Summary: Third in this series. The Parable of the Workers reveals the scandalous nature of God's grace.
We throw the word “scandal” around a lot in our culture today so just for the fun of it I Googled that term earlier this week and, not surprisingly, got a number of hits on recent events that have been labeled scandals by the news media – the IRS scandal, the Benghazi scandal, the “Fast and Furious” scandal and of course the latest scandal involving Governor Chris Christie of New Jersey that has been labeled “Bridgegate” by most and “Fat and Furious” by at least one commentator. I guess the best way to tell if something is truly a scandal is to see if someone has coined a term that ends with “gate.”
So perhaps I should have titled my message this morning “Gracegate”. But I decided instead to stick with “The Scandal of Grace.” In his book What’s So Amazing About Grace, Philip Yancey wrote these words about grace:
Grace does not excuse wrong, but it treasures the wrongdoer. True grace is shocking, scandalous. It shakes our conventions with insistence on getting close to evil and touching it with mercy and hope. It forgives the unfaithful spouse, the racist, the child abuser. It loves today’s AIDS-ridden addict as much as the tax collector of Jesus’ day.
True grace is indeed shocking and scandalous and the parable that we’re going to look at this morning demonstrates that quite well because the parable itself is quite shocking and scandalous. I’m going to warn you right now that most of you really aren’t going to like this parable because it offends our sense of fairness. Perhaps that is why this seems to be among the most ignored of all Jesus’ parables.
In order to get a proper understanding of this parable, we need to place it in its proper context so go ahead and turn to Matthew chapter 19. There we will find the account of the event that occurs just prior to Jesus telling the parable that will be the focus of the message this morning.
Beginning in verse 16, we see that the rich young ruler had just refused to follow Jesus because he wasn’t willing to give up his material riches and Jesus had just commented on how difficult it was for a rich person to enter the kingdom of heaven. This apparently caught the disciples off guard, so, as he often did Peter spoke up and asked a question on behalf of the entire group:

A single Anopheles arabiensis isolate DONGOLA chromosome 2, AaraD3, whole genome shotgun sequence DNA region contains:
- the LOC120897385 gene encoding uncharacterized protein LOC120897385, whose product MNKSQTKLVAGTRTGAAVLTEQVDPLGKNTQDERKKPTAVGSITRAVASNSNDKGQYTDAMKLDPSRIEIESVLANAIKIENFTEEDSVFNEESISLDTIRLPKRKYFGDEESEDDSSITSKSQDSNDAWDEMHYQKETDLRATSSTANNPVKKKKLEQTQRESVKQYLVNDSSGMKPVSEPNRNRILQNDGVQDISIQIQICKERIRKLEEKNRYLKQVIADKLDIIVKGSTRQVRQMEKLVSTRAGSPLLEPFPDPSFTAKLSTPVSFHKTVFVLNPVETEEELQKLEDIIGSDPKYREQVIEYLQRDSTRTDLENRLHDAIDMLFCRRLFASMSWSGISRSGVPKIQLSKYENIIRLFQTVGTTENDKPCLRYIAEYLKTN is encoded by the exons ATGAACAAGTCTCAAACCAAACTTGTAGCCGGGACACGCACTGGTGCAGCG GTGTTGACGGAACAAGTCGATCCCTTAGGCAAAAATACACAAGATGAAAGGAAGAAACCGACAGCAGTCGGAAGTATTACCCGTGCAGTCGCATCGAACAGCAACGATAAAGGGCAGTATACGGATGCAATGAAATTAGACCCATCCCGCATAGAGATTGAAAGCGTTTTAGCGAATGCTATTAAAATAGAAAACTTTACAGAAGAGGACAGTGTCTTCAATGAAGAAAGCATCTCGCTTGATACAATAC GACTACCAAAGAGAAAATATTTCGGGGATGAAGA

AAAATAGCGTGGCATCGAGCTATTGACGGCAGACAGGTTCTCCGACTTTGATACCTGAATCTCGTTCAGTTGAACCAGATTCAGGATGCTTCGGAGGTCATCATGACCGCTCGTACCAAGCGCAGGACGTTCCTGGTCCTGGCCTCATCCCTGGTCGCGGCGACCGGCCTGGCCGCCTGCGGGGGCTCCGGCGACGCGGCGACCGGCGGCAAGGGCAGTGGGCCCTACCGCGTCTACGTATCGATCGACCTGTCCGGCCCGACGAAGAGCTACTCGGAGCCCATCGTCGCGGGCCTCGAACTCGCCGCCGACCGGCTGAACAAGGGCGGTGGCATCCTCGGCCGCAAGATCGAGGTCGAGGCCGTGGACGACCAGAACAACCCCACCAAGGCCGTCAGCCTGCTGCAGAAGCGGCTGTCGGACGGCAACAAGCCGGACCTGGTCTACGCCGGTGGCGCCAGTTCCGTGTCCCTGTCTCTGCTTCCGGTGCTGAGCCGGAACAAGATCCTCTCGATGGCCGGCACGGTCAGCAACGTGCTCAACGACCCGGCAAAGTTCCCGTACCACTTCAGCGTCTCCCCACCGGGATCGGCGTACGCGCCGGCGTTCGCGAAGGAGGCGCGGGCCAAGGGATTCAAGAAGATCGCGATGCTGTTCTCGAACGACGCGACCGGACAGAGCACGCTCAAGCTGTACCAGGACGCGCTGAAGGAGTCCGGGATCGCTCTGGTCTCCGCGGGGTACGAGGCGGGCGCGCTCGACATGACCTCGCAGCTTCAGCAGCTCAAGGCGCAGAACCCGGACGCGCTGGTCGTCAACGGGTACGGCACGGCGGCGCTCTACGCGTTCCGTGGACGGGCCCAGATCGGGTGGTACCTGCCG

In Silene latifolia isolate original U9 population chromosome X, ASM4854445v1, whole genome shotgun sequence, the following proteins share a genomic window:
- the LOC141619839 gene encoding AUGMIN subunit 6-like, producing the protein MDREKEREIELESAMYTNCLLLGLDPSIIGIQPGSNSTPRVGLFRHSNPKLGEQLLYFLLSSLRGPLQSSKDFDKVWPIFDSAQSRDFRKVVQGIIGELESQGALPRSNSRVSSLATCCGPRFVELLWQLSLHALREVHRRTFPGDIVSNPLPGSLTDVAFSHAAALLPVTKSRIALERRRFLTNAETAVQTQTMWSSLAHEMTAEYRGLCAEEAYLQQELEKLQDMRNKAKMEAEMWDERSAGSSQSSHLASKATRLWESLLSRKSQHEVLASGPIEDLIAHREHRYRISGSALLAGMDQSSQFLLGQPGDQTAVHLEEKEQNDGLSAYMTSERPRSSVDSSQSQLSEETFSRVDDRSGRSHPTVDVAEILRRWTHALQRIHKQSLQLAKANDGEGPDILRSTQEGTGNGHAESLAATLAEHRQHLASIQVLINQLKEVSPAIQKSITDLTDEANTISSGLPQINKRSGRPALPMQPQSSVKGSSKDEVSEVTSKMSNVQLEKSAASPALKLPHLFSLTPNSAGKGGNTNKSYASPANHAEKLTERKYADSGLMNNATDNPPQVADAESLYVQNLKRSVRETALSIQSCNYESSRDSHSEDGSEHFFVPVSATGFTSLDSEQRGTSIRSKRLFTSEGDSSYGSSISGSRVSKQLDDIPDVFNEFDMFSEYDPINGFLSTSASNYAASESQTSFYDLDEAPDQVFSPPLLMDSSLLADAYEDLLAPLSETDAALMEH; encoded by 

Then Peter said in reply, “See, we have left everything and followed you. What then will we have?”
(Matthew 19:27, ESV)
In essence the disciples were saying to Jesus, “We’ve followed you from the beginning. We’ve remained faithful to you even when others have turned away. What’s in it for us?” And if we’re honest, most of us have probably asked a similar question from time to time. I’m going to come back to Jesus’ answer to that question a little later as we look at the parable. But for now let’s skip ahead and look at the event that occurs right after Jesus tells the parable.
Turn over to Matthew chapter 20. Beginning in verse 20, we find the account of the mother of James and John who come to Jesus to ask Him to give her sons a place of prominence in His kingdom. We read this account today nearly 2,000 years after it occurs and because we can see the big picture much better, we bristle at what this woman was asking for. But again, in light of the values of this world what she is asking for isn’t all that outlandish. Her sons have been faithful to Jesus and she just wants them to be rewarded for their faithfulness.
It is between these two events where Jesus’ followers are asking to be rewarded for their faithfulness that Jesus tells the parable that is the subject of today’s message. As I think you’ll see this is one of those places where the Bible translators have probably put the chapter break in the wrong place, so I’m going to begin reading this morning in Matthew chapter 19, verse 30.
Here’s how I’m going to approach this passage this morning. We’ll read a few verses at a time and I’ll make a few comments on each section of the parable that will provide us with some needed background. Then we’ll draw some conclusions about why grace is in fact a scandal. And finally we’ll close by looking at some implications for our lives.
But many who are first will be last, and the last first. “For the kingdom of heaven is like a master of a house who went out early in the morning to hire laborers for his vineyard.
(Matthew 19:30-20:1, ESV)
We need to keep in mind that this is a parable about the kingdom of heaven. This parable is not about business practices or workers rights. Jesus is describing how His kingdom operates and more particularly how grace operates. We can’t take this parable out of that context and try and use it for some other purpose.